Hybrid Educational Options and College Credit for High Schoolers
As the greater academic requirements of high school (and college) approach, many homeschooling parents feel the need to supplement with professional tutoring or classes.
Hybrid learning programs, a combination of private school and home school classes, are now being offered by many private Florida schools, helping homeschoolers bridge that gap.
Some benefits of hybrid learning include study time with peers, official transcripts, and assistance with the college application process.
Some Florida high schools currently offering hybrid programs include:
- Harvest Community School in Jacksonville
- International Community School in Winter Park
- Providence Community School in Bradenton
- Coastal Community School in Satellite Beach
- The New Harbor Christian High School in Safety Harbor
Did you know…
Homeschooled high school students may also choose to enroll in college-level courses for little to no cost?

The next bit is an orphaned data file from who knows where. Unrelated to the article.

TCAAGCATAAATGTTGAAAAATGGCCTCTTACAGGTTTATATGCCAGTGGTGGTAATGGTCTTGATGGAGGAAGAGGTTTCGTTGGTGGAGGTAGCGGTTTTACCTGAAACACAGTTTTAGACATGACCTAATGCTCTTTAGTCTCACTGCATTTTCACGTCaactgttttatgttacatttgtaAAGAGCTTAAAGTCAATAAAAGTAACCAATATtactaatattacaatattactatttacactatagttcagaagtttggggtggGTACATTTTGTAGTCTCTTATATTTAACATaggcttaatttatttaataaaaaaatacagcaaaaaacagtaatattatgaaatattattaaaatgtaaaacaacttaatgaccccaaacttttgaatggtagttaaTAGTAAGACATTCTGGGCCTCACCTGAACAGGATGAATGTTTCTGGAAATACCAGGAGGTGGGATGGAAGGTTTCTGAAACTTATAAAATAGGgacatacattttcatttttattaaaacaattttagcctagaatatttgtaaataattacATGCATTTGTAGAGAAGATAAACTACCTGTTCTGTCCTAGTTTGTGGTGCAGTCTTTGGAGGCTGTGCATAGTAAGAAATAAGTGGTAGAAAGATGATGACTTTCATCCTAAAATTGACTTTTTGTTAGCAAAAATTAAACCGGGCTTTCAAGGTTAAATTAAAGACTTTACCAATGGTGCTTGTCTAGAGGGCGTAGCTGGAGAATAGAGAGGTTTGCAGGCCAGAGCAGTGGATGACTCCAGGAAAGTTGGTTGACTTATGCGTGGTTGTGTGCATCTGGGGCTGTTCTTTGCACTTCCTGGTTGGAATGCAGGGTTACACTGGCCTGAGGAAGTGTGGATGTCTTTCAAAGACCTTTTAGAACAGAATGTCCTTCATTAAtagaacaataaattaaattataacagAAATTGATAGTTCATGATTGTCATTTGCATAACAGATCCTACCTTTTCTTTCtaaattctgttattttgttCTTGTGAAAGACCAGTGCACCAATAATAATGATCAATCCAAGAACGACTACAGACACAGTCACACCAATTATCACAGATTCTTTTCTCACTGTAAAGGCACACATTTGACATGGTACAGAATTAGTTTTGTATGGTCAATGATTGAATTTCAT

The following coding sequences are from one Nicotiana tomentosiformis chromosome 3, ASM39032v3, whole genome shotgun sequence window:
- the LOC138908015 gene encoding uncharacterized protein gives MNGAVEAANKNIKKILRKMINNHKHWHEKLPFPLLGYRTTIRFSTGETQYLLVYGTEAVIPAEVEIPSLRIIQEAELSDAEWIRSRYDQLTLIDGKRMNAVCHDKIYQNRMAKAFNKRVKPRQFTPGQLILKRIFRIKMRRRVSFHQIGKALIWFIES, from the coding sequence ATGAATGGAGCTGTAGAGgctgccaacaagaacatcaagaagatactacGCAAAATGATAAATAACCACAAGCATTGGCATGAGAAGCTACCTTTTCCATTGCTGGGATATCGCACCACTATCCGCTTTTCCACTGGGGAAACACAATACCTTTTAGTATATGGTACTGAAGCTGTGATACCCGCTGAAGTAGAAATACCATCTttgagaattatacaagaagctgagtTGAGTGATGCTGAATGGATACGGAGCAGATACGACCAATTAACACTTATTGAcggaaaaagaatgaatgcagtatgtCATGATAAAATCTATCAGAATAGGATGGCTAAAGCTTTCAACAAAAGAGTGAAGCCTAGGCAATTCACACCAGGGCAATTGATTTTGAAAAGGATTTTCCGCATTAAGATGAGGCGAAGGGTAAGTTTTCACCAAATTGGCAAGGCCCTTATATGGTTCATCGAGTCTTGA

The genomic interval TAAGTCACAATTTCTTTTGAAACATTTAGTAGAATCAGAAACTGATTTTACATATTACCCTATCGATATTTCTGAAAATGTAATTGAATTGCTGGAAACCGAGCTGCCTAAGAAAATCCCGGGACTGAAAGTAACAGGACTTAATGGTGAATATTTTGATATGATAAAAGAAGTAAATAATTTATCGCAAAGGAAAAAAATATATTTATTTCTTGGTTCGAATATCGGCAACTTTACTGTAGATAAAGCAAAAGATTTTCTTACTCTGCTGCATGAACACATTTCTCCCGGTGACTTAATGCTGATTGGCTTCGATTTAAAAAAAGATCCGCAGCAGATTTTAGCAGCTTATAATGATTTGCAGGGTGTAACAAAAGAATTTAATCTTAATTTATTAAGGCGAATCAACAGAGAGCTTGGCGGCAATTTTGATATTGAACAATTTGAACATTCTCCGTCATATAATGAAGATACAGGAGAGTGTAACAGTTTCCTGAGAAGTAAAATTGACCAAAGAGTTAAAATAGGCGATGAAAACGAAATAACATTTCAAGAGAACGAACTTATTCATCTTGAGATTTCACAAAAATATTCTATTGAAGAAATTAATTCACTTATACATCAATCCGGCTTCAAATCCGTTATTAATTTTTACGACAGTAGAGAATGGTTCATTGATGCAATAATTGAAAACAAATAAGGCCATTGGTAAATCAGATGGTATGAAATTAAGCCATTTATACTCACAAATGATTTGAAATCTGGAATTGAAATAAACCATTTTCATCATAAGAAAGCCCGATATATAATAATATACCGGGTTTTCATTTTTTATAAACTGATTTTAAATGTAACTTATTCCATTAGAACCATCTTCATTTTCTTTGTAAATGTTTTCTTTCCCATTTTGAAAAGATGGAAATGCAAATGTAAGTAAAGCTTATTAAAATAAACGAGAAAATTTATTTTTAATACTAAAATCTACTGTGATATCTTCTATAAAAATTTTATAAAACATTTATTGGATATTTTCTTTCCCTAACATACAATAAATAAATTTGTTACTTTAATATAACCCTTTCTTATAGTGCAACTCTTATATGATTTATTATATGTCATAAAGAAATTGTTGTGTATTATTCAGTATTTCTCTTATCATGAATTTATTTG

It’s called dual enrollment, and, if eligible, these course credits count towards your child’s high school completion and future degree or career certificate.
Check with your local community college to inquire about eligibility requirements for dual enrollment.
The Home School College Advantage
Once shunned by upper-crust academics, homeschoolers are now sought-after students for some of the nation’s top universities.
According to an article published in Business Insider, schools like MIT, Harvard, Stanford and Duke are all actively recruiting homeschoolers due to their ability to thrive in the real world and exceptional performance on standardized tests.
But just because universities are seeking out homeschoolers doesn’t mean the application process will be any easier than for children enrolled in traditional school settings.
In addition to enrolling your child in the dual enrollment programs listed above, it pays to immerse yourself in the intimate details of the homeschool-to-college application process.